The first pair of searchlights were fitted to Cerberus in 1879.
"The Governor of Victoria has received a letter from the Agent General stating that he had shipped an electric light for the use of the Cerberus & six 6-inch Armstrong guns for the Nelson." Otago Witness, 1 March 1879
"The light produced is very weak, being only 5,000 candle-power, as compared with those of the gunboats, which are 12,500 candle-power." Victorian Naval Forces - Torpedo Manual, Whitehead Torpedoes 1889
All evidence suggests that these lights were originally fitted at each end of the flying deck. In 1890 Nordenfelt 6 pounder QF guns were fitted at each end of the flying deck. To make room for these the aft searchlight was moved onto the charthouse. The forward searchlight was placed on a platform. Most likely the new searchlights were accompanied by the more powerful Alcock dynamo.
Forward searchlight on platform
photo courtesy of Wilfrid Russell Grimwade collection,
University of Melbourne Archives, Image ID:3029
Aft searchlight on charthouse.
Preparations were then made for the electric light, and shortly after seven o'clock last night the Cliff was brilliantly illuminated. The light was shifted into different positions, and had a very pleasing effect. Persons could be distinctly seen from the Cerberus as they walked on the shore and principal streets of Queenscliff. Throwing the light to the Victoria and the vessels anchored, hearty cheers were given by those on board for the display.
The dynamo machine used was one belonging to the Railway department; and although the effect was very good, it only gave those who were in charge of the lamp, an idea of what the light would be like if the Wilde machine belonging to the Cerberus could be used.
image courtesy of
Tommy's History of Western Technology
Re-positioning of Pumps & Addition of Spindles
The Downton pumps (wheel like objects) were moved from under the ladderways (below) to the outside wall of the officer's toilets (right bottom) possibly during the 1879 refit. Most likely this was to allow their manual operation, using spindles (cranks) when docked.(right) These pumps were also used to supply water for fire fighting when the boilers were not lit.
The Australasian, 28 May 1898
photo sponsored by Robert Lawson
With pumps under ladderways in the 1870's.
Position of pumps in the 1890's.
photo courtesy of Peter Baxter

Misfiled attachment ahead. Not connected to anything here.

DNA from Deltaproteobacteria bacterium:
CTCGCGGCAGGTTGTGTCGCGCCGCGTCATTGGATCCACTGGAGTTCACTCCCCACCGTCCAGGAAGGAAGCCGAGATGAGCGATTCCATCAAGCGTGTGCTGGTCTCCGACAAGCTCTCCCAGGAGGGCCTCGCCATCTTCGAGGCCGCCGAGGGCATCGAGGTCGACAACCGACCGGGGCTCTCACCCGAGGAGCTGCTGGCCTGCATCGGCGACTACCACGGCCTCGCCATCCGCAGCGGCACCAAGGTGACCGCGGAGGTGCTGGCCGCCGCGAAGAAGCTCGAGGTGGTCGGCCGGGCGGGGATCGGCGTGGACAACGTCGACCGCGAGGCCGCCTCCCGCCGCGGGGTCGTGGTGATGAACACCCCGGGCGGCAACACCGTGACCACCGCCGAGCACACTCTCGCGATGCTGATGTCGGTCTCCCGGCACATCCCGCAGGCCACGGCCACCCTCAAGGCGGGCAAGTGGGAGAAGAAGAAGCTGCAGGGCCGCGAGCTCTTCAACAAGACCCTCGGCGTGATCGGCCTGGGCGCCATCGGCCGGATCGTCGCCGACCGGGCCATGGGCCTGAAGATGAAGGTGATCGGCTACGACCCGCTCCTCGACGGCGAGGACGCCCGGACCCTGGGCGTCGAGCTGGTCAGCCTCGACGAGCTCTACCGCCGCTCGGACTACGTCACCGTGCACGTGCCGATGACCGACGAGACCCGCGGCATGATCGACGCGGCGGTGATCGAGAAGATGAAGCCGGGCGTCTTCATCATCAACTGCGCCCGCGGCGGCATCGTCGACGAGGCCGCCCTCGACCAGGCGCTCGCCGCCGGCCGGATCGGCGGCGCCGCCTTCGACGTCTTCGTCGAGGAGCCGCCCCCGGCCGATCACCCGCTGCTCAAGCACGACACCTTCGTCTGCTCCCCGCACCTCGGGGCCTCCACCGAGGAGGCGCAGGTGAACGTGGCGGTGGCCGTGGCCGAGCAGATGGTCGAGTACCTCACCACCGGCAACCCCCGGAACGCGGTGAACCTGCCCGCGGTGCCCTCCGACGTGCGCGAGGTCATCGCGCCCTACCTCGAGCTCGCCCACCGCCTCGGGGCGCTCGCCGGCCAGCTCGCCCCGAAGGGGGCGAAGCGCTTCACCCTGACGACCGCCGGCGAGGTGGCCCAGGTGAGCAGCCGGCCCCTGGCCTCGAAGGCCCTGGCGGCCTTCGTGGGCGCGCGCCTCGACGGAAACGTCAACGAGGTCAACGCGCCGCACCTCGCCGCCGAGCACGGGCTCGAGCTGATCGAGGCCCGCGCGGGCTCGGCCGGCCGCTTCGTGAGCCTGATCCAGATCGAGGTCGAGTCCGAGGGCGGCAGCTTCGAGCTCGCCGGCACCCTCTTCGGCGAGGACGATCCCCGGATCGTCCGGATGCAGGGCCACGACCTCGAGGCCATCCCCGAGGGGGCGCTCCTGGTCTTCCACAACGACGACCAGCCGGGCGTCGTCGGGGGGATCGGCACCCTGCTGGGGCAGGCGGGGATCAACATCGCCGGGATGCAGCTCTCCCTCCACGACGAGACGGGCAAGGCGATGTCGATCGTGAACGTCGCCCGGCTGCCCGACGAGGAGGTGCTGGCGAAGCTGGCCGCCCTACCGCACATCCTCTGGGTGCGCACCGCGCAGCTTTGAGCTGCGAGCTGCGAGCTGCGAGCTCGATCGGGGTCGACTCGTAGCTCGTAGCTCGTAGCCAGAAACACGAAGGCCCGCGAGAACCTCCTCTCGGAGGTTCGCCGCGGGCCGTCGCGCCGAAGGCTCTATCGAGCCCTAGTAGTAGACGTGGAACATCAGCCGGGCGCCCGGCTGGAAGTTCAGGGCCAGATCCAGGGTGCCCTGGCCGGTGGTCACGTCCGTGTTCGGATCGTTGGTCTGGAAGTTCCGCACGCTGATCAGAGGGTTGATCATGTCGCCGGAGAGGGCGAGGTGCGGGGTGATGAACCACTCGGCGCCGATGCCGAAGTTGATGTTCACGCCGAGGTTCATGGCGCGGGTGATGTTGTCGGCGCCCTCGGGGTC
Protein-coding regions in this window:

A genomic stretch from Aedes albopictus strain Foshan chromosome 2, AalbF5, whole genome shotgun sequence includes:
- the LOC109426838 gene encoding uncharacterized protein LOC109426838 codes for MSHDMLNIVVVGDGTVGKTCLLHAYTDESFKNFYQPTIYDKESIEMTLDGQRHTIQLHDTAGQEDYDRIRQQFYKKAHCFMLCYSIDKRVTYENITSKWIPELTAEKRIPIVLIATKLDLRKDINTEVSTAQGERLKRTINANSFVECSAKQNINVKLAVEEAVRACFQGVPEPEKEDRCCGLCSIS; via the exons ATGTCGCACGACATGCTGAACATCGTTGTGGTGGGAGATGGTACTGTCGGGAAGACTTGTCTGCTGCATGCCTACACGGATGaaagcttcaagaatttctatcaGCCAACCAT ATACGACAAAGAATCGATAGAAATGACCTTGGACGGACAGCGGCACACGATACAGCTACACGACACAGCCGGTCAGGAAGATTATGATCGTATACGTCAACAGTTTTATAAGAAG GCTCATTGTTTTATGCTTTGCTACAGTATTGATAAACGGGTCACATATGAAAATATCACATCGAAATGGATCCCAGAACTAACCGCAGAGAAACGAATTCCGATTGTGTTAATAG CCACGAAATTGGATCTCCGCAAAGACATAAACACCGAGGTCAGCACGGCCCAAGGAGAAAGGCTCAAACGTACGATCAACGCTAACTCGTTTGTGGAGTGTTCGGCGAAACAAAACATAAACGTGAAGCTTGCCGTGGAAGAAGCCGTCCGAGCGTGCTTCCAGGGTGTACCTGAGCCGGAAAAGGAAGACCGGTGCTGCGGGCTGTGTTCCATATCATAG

Addition of Military Mast
In 1879 the twin signaling Pole Mast configuration (right) was replaced with a single iron "Military Mast" with "Fighting Top". The stated purpose of the Fighting Top was to serve as a look-out & position for a searchlight & gattling gun. However it would seem that it was not used for the the searchlights as these were located at both ends of the Flying Deck. So too were the Nordenfelt "machine guns"(below). The Fighting Top was later lowered so it sat just above the vent on the Flying Deck. (below right, also note the Conning Tower to its left)
photo courtesy of Brian Hutchins Real Estate Agency, Black Rock.
Colour SchemesThere appears to have been 5 colour schemes for Cerberus.
EmblemsSometime during 1898 the emblem on the ends of the flying deck was changed from a star to a coronet. Presumably this was done when Cerberus replaced Nelson as the flagship of the Victorian Navy.
Ventilation & Lighting
"Hitherto kerosene lamps and lanterns have had to be used in the cabins and the forecastle, although there was electrical apparatus for the search-lights....the necessary insulations and switches were made by the naval artificers."The Argus, April 19 1897
"By those whose duty it is to pay only an annual visit to the Cerberus it was seen that great improvements in lighting & ventilation had been effected since last year. The ward-room has been enlarged, but it is in the men's quarters that the best work has been done. The improvements were carried out by the fleet engineer Mr. Breaks."The Argus, April 11 1898
Improvements to the Watertight Doors
"Another simple but very valuable contrivance has been utilised for closing the large iron doors connecting the various watertight compartments of which the vessel is composed. Formerly, in the event of a shot going through any portion of the vessel below the waterline, it was necessary to send men on deck to close the doors of the adjoining compartments, in order to prevent the water obtaining access to them. The cranks by which they were composed were all in exposed positions on the upper deck, and with an enemy in close quarters, concentrating the fire of a body of riflemen on these points, it would be possible to prevent the work being carried out with sufficient celerity to save the vessel from foundering. This would have exposed those operating the cranks in a battle situation. This was an evident defect, and was remedied by adding to the crank a very simple apparatus, by means of which the huge waterproof doors can be closed from the shield deck. Now it can be truly said that the vessel can be worked in action without a single man being exposed to the fire of the enemy."The Argus, 10 May 1882
The Notebook of Captain Thomas gives the location of all 26 watertight doors and states that they can be operated from the upper and lower decks.